Updates in Hemodynamic Monitoring(Theory to New Concept)
Gee Young Suh1
1Critical Care Medicine, Samsung Medical Center, Sungkyunkwan University School of Medicine, Republic of Korea
Proper monitoring of hemodynamic status of patients is essential in properly treating patients with unstable hemodynamics. Traditionally, static pressures such as central venous pressure (CVP) and pulmonary artery occlusion pressure (PAOP) were used to assess patient’s preload but it is now well established that these pressures cannot reliably predict change in cardiac output after volume infusion. Thus dynamic indices such as pulse pressure variation (PPV) or stroke volume variation (SVV) is much more reliable predictor but for these parameters to be accurate patients have to meet certain conditions thus limiting their bedside use.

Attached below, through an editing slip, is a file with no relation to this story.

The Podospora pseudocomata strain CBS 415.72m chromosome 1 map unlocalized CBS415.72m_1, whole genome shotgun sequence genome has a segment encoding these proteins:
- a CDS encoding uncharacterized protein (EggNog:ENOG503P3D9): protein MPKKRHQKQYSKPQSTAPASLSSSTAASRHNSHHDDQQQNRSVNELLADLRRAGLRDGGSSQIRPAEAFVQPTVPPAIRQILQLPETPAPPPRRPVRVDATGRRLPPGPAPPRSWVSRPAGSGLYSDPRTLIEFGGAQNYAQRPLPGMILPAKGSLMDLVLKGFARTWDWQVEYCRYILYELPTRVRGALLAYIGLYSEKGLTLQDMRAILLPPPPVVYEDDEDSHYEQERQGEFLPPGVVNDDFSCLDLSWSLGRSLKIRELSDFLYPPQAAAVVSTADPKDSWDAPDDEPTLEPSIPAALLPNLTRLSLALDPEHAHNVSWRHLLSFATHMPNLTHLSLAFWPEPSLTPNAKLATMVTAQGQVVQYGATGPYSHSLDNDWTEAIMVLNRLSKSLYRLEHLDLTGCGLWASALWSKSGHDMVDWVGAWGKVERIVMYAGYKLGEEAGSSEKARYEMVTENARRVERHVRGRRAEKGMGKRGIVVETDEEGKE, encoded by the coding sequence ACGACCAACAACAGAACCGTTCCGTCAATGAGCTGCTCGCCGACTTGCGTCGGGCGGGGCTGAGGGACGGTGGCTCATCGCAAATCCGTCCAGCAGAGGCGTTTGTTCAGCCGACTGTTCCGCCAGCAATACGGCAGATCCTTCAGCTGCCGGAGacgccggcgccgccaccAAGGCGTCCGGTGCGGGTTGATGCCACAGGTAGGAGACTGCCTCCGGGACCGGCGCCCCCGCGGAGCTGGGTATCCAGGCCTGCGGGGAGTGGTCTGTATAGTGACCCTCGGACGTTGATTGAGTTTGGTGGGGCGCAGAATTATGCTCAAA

For monitoring cardiac output, although thermodilution method is still considered the golden standard, non-invasive or less invasive methods are gaining popularity. Some devices that use pulse contour analysis with or without transpulmonary thermodilution methods are currently used in many ICU’s. Other methods that use Doppler flow or change in impedence could also be used.
The importance of point-of-care sonography or echocardiography cannot be over stated. Every clinician looking after acutely ill patients should be able to use this device. As the technology advances, these devices are getting smaller with better image quality. This can be used to assess preload and contractility, as well as RV pressure overload or presence of pericardial effusion.